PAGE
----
The clerk will report. 27 members have voted aye. 11 members have voted no. Pursuant to the resolution, article 1, that resolution is adopted and will be reported to the house. The clerk will report. Mr. Chairman, there are 21 ayes and 16 noes. Article 1 is agreed to. The clerk will report. Mr. Chairman, there are 23 ayes and 17 noes. The article is agreed to. Scenes from three impeachments right there, and the house judiciary committee. We are joined by our regular contributor Chris Christie, and Patrick Gaspard, president of the open society foundation, and ambassador to South Africa under president Obama. Ruth Marcus is here, is author of "Supreme ambition" and rich Lowry, editor of "The national review." Welcome to you all. Let me begin with you. We saw the judiciary committee three times going back to 1973. There is some consistency, and some overlap in the impeachment articles of those three very inconsistent response. So we have seen each time the response progressively more partisan. That's no surprise in the era we're living in right now. Especially since we know the conversation that's taking place in congress is one that's being played for television and being played for November of next year. It has very, very little to do regrettably with the rule of law irrespective of the abuse that our foreign service officers incurred from the state department from the white house. Ukraine, itself sovereignty was abandoned by Russia, and the president said, I need you to do us a favor, a political favor. You said this week that impeachment is becoming somewhat normalized. 'Re Saul -- we're all saying this is historic, but basically this is now a pro Forma exercise in my view. The Democrats want to get it off their plate as soon as possible. It's not convulsing the nation. Even democratic candidates aren't talking about it very much on the campaign trail. I tend to believe when he gets acquitted in the senate as he inevitably will, that this like so many over things in the trump era, and two weeks later, it will feel like it happened a decade ago, and it will have very little effect on the politics going forward. Ruth Marcus, the Democrats may not be talking about it as much -- I don't know if that's exactly true, but we know that president trump is talking about it a lot, tweeting about it a lot, including something you should know he said, after watching the disgraceful way that Brett Kavanaugh was treated by the Democrats and now seeing first hand the same radical left, do nothing DEMs are treating the whole impeachment hoax. I see why so many DEMs are voting Republican. You see strong echoes between the Kavanaugh confirmation and what's going on right now. Sure, and I think the biggest echo is something you alluded to earlier, the increasing tribalism, the reflexive partisanship. I spent yesterday -- which we saw in Kavanaugh, everybody goes to their sides. The facts are not necessarily what is determining their decision-making. It's the desired outcome, and the desire to find facts depends on which side you're on, and what you want the outcome to be. I spent yesterday re-reading "What we lived through" which is the Clinton impeachment, and if you listen to the rhetoric there. Some of it is very similar. Democrats are talking about coups and Republicans talking about the rule of law, but there are Democrats who are willing to be way more critical of their president, president Clinton talking about his deplorable, unacceptable behavior than anything you see from Republicans right now. And one huge difference. If you go back to the Clinton impeachment, the day he was impeached in the house, you had a pretty full apology from president Clinton back in 1998. As you have talked about before, Chris Christie, there's no way we're going to see that from president trump, and it does appear at least in a small political way, that strategy is working for him. Well, it's not even a strategy, George. It's who he is. I mean, I heard someone this week ask me about whether his tactics are working. I'm, like, he doesn't have tactics. This is him. When you saw him at the rally in Hershey, Pennsylvania, or any of the tweets he's sending, this is who he is. It's how he has always conducted himself, whether it's been in his political life or in his business life. When someone attacks him, he attacks back twice as hard. He doesn't apologize for things almost ever. A couple of times in the 2016 campaign, but that was really about exception. -- An exception. So, you know, what we're seeing though, and I would disagree a little bit on the Clinton side. Absolutely president Clinton at the time apologized, but the tribalism was still the same because in the end, you can say whatever you want to say, but how you vote is what you do. That's not true. The Democrats did -- wait a second, Patrick. There's nothing more -- There were five Democrats in the house who voted for impeachment of Bill Clinton. There were, and I want to quote rich. Rich made a terribly important quote. Now you're in trouble. Rich wrote a column for -- I need to sit back. It was for politico where he disagreed that those defenses were impeachable, but said very Cleary that there was something irresponsible about the way the president conducted himself. That really matters. When the Democrats said in 1998 that president Clinton's behavior was just grotesque, that matters when you are setting standards for the highest office in the world. So I would respect Ted Cruz and other Republicans, the whole class if they said, we don't believe this rises to the level of high crimes and misdemeanors, but there is something untoward about using presidential authority in this way against -- with an ally to subvert our national interests. This is distorted. We have seen a pretty big shift. Lindsey graham said, if you show me anything besides the phone call, indicating any kind of pressure campaign, any kind of quid pro quo. It might change my mind, he we saw in the house, at least in the judiciary committee, something more of what the president did was right. Yes, and Lindsey graham a few months ago open to that, facts develop in a made it harder for him to continue that line. One of the things that's striking though is Lindsey graham when he was an impeachment manager, or a prosecutor against president Clinton, where he talked about -- really begged the senate to keep an open mind, said, if you make up your mind in advance, we're not doing our job. It's for our country. Boy, it's a crock. I have made up my mind. Certainly the oath for impartial justice doesn't mean that, you know, you're a regular juror and you have to come to this completely, that's ridiculous. Certainly democratic senators and democratic presidential candidates have expressed their point of view. Nonetheless, this absolute unwillingness to try to get to the bottom of what happened here, and to consider whether it really is problematic is appalling from my point of view. I think almost all senate Republicans think what president trump did was wrong here. Whether they will say it or not. I think they should. Also, almost all of them sincerely believe this does not justify impeachment and removal. If you look at the other side of this ledger, if Democrats had just held hearings to get to the bottom of this, expose it, extract the damning revelations, it would be a home run for them. If they were to try to make the case for the first time in our history, that's where they are falling down, and at the end of the day, nhing happened. Ukraine got the money, didn't even announce it -- Nothing happened because the president knew he was exposed, right? President reversed course after the whistle-blower. 15 Republicans in the senate voted the either impeach or -- to either impeach or convict president Clinton. 15 Republicans who were there, and only one of them, Susan Collins, voted against convicting him. Why is what president Clinton did impeachable and removal, and what president trump did doesn't rise to that level? That's what I have a really hard time with. I think this is the strongest case Democrats can make. Republicans impeached Clinton with no hope of convicting him in the senate and we're going to do the same thing. That is not the standard that Nancy Pelosi or any of them set out at the beginning of this process. They said they would only do it if it was going to be bipartisan. It's going to be the other way. You're going to have house Democrats voting against this. You'll have Democrats voting against it to vote against removal. That's not really the question. The question is, why was president Clinton removed from office, and president trump not? I think Republicans should have ended up centering him instead, and Democrats would have been wiser to do this. That's not what we're seeing. I wanted to ask you about Jeff van drew. Congressman from New Jersey now apparently going to be a Republican congressman from new Jersey. You're from Jersey, the governor. How much of chairman Nadler's analysis is right there? He's switching because he's going to lose the democratic primary. He was a democratic state senator for all eight years that I was governor, in an incredibly Republican district, and we thought we would find a way to win, and we never did. I also think that congressman van drew is becoming increasingly uncomfortable with the leftward shift of the democratic caucus. He's a moderate Democrat, and I don't think he feels like from what I can tell that there's a place for him in the house caucus. It's moderation of the Republican party. He may be uncomfortable for other reasons if he moves to the Republican caucus, but right now he's in a situation where he's going to have to vote, if he wants to be in the mainstream of the democratic caucus voting for impeachment, and by the way, his district was a double digit trump district in 2016. They have been swinging to Democrats and the specials and all of these things. You say there's always political consideration, I would change the word always to only. There are only political considerations in these matters and your party never awards you for going against the majority interest. We'll take a quick break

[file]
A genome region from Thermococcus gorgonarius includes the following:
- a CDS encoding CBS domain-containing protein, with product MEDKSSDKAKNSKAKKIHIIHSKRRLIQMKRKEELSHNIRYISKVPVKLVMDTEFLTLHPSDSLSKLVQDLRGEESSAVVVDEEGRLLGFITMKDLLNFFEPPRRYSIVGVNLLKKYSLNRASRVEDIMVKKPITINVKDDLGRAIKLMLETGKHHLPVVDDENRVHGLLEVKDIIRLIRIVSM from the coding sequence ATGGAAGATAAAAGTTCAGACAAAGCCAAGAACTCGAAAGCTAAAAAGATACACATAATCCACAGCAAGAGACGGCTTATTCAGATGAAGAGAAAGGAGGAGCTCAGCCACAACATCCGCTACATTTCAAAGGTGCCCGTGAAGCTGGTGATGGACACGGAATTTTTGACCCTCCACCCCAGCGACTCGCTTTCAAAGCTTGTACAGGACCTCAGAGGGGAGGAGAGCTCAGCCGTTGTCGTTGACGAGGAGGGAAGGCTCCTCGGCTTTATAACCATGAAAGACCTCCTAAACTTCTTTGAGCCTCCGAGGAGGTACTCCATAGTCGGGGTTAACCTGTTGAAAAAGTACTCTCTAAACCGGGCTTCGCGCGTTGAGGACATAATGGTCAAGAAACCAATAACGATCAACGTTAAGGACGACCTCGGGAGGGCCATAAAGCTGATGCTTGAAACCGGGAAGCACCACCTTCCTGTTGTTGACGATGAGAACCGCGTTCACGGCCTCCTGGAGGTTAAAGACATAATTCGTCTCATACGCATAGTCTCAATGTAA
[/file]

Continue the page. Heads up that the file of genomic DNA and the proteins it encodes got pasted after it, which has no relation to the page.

This transcript has been automatically generated and may not be 100% accurate.